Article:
Another Titanic question

One thing I’ve always wondered about regarding that famous sinking.

If any ship had been able to get to the Titanic before she sank, how would it have been possible to transfer over two thousand people from one ship to another at night in the middle of the Atlantic?

Let’s say that the Carpathia had been able to go a knot or two faster and had arrived at about 1:20 AM instead of after the sinking. I don’t think, with the Titanic rather rapidly going down by the bow, they could have just gone alongside for folks to step from one ship to the other. And how could they have gotten people into their lifeboats without the escapees having first gone into that 31 degree water? This would have undoubtedly resulted in many casualties.

Even if they had been able to get everyone into the lifeboats, it would have required these boats to have made at least three or four trips to have transferred all the passengers, a process that might have required hours.

Obviously many people who drowned in the actual sinking would have been saved, but I still think the casualty count would have been high. To have made a real difference in this, I think the Carpathia (or any other ship, for that matter) would have had to arrived almost as soon as the Titanic hit the iceberg.

What do you Titanic enthusiasts think?

I believe you are correct in your assessment. There probably wouldn’t have been a way to do a direct transfer between the ships without using the lifeboats anyway even if the Carpathia or another ship was within sight when the Titanic hit the iceberg. However, those circumstances probably changed the tactics the crew and passengers would have used if the circumstances were different.

The life boats probably wouldn’t have been launched only partially full if everyone knew it was just a ferrying and logistical exercise to get people to the other ship rather than just a blind launch into freezing darkness. It would have taken several round-trips in the life boats to transfer most people over but some of it could have been pulled off in the time allotted if everything was coordinated well. The Carpathia had plenty of man-power willing to assist even getting thousands of people on board as long as they were present and capable. They didn’t have much issue getting the life boat survivors on board once they rendezvoused with them in the real scenario.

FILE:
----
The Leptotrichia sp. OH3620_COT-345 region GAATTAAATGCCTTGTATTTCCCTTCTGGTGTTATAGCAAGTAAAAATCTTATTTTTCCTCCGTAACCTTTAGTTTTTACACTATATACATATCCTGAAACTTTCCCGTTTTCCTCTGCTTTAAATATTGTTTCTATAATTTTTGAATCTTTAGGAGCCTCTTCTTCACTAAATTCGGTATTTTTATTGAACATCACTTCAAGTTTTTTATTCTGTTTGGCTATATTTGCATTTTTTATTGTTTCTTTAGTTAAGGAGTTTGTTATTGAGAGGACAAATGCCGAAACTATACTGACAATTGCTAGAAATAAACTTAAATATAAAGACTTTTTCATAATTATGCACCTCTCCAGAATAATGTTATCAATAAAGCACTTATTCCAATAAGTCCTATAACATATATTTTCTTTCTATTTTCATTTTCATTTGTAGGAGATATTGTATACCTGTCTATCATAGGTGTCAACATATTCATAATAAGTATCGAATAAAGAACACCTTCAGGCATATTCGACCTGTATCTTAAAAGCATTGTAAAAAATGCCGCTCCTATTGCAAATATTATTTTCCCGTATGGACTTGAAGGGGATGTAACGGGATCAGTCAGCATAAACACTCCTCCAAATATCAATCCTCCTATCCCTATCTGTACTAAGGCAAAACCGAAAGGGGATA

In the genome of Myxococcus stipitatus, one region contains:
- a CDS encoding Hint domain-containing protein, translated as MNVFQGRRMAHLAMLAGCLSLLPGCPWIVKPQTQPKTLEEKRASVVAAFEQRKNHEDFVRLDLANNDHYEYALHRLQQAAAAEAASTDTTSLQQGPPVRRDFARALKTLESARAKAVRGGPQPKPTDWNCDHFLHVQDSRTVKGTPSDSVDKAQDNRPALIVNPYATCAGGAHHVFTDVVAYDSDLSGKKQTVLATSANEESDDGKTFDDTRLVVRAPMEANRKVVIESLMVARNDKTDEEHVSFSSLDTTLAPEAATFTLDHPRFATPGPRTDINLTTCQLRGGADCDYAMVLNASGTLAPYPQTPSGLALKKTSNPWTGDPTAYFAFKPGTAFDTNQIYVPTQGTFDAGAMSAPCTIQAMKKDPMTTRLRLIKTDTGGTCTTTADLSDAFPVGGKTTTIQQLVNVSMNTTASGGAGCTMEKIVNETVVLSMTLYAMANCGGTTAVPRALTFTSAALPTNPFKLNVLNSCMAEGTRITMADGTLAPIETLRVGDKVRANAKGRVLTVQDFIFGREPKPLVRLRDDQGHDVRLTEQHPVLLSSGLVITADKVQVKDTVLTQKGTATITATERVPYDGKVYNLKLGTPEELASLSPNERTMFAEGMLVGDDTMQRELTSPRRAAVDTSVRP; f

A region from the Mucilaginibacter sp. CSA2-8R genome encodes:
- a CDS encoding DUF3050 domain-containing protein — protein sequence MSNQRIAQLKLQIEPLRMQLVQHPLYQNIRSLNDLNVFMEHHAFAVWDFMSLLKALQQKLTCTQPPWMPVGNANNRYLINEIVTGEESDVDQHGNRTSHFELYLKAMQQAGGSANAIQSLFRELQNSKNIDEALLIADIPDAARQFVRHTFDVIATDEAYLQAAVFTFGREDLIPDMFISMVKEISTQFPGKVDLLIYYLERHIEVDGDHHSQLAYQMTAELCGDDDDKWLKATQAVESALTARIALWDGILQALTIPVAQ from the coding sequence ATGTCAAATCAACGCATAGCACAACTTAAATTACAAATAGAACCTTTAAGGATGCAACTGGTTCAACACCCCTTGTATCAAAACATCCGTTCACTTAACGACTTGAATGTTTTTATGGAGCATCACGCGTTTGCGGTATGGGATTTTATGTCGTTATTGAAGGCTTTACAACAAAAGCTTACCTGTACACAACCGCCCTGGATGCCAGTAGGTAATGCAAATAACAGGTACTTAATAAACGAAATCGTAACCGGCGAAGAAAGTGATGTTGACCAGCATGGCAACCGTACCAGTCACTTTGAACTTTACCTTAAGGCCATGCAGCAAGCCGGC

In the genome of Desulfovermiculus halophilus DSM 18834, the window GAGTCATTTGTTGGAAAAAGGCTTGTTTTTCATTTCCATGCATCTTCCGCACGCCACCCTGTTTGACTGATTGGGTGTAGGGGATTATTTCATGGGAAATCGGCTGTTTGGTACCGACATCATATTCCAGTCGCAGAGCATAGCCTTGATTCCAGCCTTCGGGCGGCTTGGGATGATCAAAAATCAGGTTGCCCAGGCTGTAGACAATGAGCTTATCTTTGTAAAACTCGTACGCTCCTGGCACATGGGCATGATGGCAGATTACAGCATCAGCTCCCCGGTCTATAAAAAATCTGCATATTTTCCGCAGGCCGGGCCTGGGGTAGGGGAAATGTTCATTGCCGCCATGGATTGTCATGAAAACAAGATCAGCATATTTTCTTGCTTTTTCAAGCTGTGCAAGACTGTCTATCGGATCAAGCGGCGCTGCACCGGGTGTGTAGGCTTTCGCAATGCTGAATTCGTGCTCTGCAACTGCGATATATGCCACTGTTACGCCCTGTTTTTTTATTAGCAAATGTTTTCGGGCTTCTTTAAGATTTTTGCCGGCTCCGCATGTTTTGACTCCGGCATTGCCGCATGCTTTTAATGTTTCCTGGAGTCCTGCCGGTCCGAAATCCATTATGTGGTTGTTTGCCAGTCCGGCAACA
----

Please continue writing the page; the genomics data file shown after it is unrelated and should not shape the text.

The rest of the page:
I am not sure how they could have gotten people into the life boats after the first round of transfers however. People would have had to jump into that freezing water and then be rescued first into the life boat and then transferred over to the other ship. That is a dangerous stunt because of the height of the jump, the potential to hit debris and the very short survival window once they were immersed in water that cold.

Even in a best case scenario, there would still be a very high numbers of deaths.

Years ago I read a book that was the actual transcripts of the testimony of the survivors. Anarchy is what comes to mind.

I agree that the sight of another ship would have changed things considerably. A more orderly and efficient use of Titanics’ boats and the additional use of the rescuers ships boats would have saved people by an order of magnitude.

Having been in the Navy I think I understand the sailor mentality. When crisis happens you can get shit done. The law of the sea is a mindset.

The last round of lifeboats dont require to make a complete trip. They only require people to get off the sinking ship. Im sure many would have died. Im sure a number would have been able to clamber aboard the lifeboats somehow. Without sounding like Darwin or Hitler the fittest would most likely survive.

For extremely small values of an order of magnitude?

A factor of two would have been an impressive difference. A factor of three would have saved almost everyone on board.

An order of magnitude represents more than three times the total number of people that were on the ship.

If you mean properly filling all of the life boats to their capacity, it could have been done in as little as two trips.

It would work even better if you posit the Californian as well as the Carpathia arriving in time. Except, IMHO, that would require a bigger change in Californian’s Capt. Lord and how he ran his ship :mad: than the OP’s scenario of the Carpathia’s engineer wringing another knot or two from his engines.

That’s primarily why I didn’t use the Californian as an example in my post.

And, BTW, I seem to recall that the Carpathia’s engine room did get at least a half knot (maybe even a full knot) above design flank speed, so they did pretty good.

A fascinating subject, this.

The transfer of passengers from a distressed ship to a rescue vessel was precisely the presumed purpose of lifeboats in the era of the Titanic.